Posts

Understanding the tensor product formulation in Transformer Circuits 2021-12-24T18:05:53.697Z
How should my timelines influence my career choice? 2021-08-03T10:14:33.722Z

Comments

Comment by Frederik on Understanding the tensor product formulation in Transformer Circuits · 2021-12-28T14:12:35.906Z · LW · GW

Ah yes that makes sense to me. I'll modify the post accordingly and probably write it in the basis formulation.

ETA: Fixed now, computation takes a tiny bit longer but hopefully still readable to everyone.

Comment by Frederik on Should I delay having children to take advantage of polygenic screening? · 2021-12-19T11:33:46.679Z · LW · GW

Seems like this could be circumvented relatively easily by freezing gametes now.

Comment by Frederik on Important ML systems from before 2012? · 2021-12-18T15:57:19.017Z · LW · GW

Are you asking exclusively about "Machine Learning" systems or also GOFAI? E.g. I notice that you didn't include ELIZA in your database, but that was a hard coded program so maybe doesn't match your criteria.

Comment by Frederik on DL towards the unaligned Recursive Self-Optimization attractor · 2021-12-18T15:52:07.721Z · LW · GW

Trying to summarize your viewpoint, lmk if I'm missing something important:

  •  Training self-organizing models on multi-modal input will lead to increased modularization and in turn to more interpretability
  • Existing interpretability techniques might more or less transfer to self-organizing systems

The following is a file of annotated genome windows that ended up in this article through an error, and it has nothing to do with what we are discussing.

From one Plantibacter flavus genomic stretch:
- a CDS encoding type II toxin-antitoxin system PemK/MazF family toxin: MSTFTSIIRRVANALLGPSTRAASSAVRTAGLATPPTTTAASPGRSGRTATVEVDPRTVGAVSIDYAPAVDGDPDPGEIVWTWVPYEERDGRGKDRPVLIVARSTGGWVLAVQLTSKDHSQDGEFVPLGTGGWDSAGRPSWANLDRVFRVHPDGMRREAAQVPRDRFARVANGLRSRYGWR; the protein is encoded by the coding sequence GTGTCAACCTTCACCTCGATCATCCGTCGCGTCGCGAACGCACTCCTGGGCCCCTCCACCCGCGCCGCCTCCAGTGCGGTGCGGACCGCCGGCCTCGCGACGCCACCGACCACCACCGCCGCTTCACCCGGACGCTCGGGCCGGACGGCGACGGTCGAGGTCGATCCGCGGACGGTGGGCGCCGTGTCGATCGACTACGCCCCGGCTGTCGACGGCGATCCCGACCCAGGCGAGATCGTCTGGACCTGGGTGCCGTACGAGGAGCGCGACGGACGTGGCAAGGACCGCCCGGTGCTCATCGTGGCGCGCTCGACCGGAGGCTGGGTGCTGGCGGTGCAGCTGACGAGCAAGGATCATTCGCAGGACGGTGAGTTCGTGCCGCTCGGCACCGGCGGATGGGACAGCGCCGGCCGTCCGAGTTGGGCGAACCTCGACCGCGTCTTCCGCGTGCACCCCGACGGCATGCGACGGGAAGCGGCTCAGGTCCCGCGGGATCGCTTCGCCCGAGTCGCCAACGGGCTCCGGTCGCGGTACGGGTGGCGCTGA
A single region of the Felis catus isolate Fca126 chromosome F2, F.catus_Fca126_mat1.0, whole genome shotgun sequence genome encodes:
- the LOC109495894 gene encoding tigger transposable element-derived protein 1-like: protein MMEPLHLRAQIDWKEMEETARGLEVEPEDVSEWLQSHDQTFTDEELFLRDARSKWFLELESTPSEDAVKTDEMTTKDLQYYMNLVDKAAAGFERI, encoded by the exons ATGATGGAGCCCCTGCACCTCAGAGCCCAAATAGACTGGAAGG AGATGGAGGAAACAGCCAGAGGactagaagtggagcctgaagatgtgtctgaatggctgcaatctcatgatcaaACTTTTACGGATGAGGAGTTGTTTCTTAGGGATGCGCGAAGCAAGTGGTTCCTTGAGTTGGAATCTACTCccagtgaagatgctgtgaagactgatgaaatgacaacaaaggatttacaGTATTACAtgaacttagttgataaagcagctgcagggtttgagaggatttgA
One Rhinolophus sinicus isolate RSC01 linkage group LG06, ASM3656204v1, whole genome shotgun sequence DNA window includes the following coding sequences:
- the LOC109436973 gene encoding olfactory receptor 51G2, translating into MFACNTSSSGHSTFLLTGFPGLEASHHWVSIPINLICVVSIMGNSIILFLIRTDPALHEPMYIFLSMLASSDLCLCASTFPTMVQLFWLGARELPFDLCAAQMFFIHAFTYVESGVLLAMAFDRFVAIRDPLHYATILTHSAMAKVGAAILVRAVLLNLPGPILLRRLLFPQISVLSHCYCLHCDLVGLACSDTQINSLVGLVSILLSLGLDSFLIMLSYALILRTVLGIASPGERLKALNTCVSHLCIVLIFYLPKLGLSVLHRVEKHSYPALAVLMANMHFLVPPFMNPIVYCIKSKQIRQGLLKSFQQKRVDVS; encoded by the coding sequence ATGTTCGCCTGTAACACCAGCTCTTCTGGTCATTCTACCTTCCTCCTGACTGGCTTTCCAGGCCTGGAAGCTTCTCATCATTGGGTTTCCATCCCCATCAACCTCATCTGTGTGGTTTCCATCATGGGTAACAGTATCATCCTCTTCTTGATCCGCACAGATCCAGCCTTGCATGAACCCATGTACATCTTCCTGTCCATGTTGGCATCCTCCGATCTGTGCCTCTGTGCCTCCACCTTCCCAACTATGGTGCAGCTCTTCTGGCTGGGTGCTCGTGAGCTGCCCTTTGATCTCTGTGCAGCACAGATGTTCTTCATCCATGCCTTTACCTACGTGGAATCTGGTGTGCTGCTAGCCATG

• There are low-hanging fruits in applied interpretability that we could exploit should we need them in order to understand self-organizing systems
  • (Not going into the specific proposals for sake of brevity and clarity)
Comment by Frederik on DL towards the unaligned Recursive Self-Optimization attractor · 2021-12-18T15:47:34.487Z · LW · GW

Out of curiosity, are you willing to share the papers you improved upon?

Comment by Frederik on DL towards the unaligned Recursive Self-Optimization attractor · 2021-12-18T11:09:18.617Z · LW · GW

Interpretability will fail - future DL descendant is more of a black box, not less

 

It certainly makes interpretability harder, but it seems like the possible gain is also larger, making it a riskier bet overall. I'm not convinced that it decreases the expected value of interpretability research though. Do you have a good intuition for why it would make interpretability less valuable or at least lower value compared to the increased risk of failure?

 

IRL/Value Learning is far more difficult than first appearances suggest, see #2